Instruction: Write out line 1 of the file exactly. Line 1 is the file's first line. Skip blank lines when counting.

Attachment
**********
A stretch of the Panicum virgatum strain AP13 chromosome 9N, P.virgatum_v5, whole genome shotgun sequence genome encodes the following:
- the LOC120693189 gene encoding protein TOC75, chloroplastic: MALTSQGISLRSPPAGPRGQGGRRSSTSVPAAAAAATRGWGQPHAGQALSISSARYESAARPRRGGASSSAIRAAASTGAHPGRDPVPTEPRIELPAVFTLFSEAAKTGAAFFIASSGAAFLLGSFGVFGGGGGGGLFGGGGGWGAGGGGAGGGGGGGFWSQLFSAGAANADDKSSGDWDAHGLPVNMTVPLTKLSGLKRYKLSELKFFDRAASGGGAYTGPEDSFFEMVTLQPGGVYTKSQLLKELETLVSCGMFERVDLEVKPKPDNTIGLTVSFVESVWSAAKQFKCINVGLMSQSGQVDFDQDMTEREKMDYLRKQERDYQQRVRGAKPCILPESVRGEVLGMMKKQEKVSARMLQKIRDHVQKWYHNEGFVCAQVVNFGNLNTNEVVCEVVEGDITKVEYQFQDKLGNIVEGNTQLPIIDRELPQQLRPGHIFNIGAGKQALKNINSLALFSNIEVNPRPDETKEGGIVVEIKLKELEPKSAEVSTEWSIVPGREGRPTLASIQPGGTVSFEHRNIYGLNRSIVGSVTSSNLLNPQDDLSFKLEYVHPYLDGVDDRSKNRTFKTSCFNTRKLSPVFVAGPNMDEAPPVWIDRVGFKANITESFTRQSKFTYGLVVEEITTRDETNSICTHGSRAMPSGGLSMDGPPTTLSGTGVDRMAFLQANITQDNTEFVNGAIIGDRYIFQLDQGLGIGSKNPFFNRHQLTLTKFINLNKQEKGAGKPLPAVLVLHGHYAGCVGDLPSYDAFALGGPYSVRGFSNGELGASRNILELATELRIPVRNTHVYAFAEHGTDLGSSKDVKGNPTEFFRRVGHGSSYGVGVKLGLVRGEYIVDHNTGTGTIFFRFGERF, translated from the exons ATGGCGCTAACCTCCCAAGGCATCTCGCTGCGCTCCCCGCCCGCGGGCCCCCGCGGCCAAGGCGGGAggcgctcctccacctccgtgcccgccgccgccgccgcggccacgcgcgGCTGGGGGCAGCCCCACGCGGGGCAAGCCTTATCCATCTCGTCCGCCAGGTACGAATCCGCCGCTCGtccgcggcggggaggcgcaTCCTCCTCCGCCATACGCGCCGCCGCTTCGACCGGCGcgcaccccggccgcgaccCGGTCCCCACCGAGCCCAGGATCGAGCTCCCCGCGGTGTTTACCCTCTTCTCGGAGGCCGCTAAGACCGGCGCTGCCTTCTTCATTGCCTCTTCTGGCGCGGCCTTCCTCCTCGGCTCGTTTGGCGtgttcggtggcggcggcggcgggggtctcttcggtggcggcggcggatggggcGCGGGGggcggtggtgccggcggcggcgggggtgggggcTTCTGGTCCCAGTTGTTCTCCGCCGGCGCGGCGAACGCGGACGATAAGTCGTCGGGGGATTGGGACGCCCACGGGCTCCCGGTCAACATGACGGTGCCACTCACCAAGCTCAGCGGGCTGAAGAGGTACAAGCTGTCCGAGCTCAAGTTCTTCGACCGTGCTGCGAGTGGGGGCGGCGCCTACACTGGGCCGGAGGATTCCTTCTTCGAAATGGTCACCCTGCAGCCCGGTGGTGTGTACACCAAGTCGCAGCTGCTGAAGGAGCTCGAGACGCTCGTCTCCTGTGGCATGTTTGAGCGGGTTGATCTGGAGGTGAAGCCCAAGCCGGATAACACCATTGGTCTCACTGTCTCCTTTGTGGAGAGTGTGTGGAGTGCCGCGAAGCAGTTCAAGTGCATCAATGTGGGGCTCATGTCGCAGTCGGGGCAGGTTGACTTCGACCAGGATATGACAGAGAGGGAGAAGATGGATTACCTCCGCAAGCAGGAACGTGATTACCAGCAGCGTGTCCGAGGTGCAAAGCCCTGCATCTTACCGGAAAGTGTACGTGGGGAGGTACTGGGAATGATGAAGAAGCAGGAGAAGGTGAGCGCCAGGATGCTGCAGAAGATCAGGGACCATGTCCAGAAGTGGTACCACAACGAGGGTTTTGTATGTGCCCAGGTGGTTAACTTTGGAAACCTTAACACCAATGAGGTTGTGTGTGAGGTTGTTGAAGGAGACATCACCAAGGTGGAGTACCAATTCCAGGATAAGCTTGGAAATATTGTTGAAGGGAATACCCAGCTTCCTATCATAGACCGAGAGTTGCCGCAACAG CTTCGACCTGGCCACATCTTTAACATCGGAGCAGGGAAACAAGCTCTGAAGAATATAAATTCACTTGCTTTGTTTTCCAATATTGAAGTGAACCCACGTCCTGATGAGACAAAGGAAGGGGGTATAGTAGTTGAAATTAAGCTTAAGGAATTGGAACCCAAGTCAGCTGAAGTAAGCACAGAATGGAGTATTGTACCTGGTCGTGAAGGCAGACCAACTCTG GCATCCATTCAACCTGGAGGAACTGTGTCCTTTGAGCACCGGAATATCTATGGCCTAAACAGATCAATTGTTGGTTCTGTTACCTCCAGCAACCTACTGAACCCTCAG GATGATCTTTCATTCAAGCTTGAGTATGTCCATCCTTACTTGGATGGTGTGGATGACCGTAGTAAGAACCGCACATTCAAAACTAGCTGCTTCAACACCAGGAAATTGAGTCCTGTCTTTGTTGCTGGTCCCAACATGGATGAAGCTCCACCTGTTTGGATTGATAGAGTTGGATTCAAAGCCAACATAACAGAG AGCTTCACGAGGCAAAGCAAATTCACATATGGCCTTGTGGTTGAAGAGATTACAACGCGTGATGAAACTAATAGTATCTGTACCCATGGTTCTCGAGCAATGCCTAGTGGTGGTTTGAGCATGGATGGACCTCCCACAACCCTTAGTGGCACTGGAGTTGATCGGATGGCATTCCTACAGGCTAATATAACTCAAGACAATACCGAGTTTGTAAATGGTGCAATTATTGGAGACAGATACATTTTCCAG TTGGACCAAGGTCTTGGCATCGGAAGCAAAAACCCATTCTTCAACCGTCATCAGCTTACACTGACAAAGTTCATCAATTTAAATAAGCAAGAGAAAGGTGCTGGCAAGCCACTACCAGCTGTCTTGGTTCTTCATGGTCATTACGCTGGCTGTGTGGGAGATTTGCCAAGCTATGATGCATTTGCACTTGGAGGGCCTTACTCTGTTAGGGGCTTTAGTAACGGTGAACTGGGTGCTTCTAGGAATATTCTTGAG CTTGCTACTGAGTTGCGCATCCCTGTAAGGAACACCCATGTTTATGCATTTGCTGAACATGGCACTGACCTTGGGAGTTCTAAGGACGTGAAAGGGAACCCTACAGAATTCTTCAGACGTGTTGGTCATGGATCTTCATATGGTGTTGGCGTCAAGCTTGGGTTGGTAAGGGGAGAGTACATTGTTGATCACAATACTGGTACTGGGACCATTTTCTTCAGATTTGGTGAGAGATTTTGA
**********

A stretch of the Panicum virgatum strain AP13 chromosome 9N, P.virgatum_v5, whole genome shotgun sequence genome encodes the following: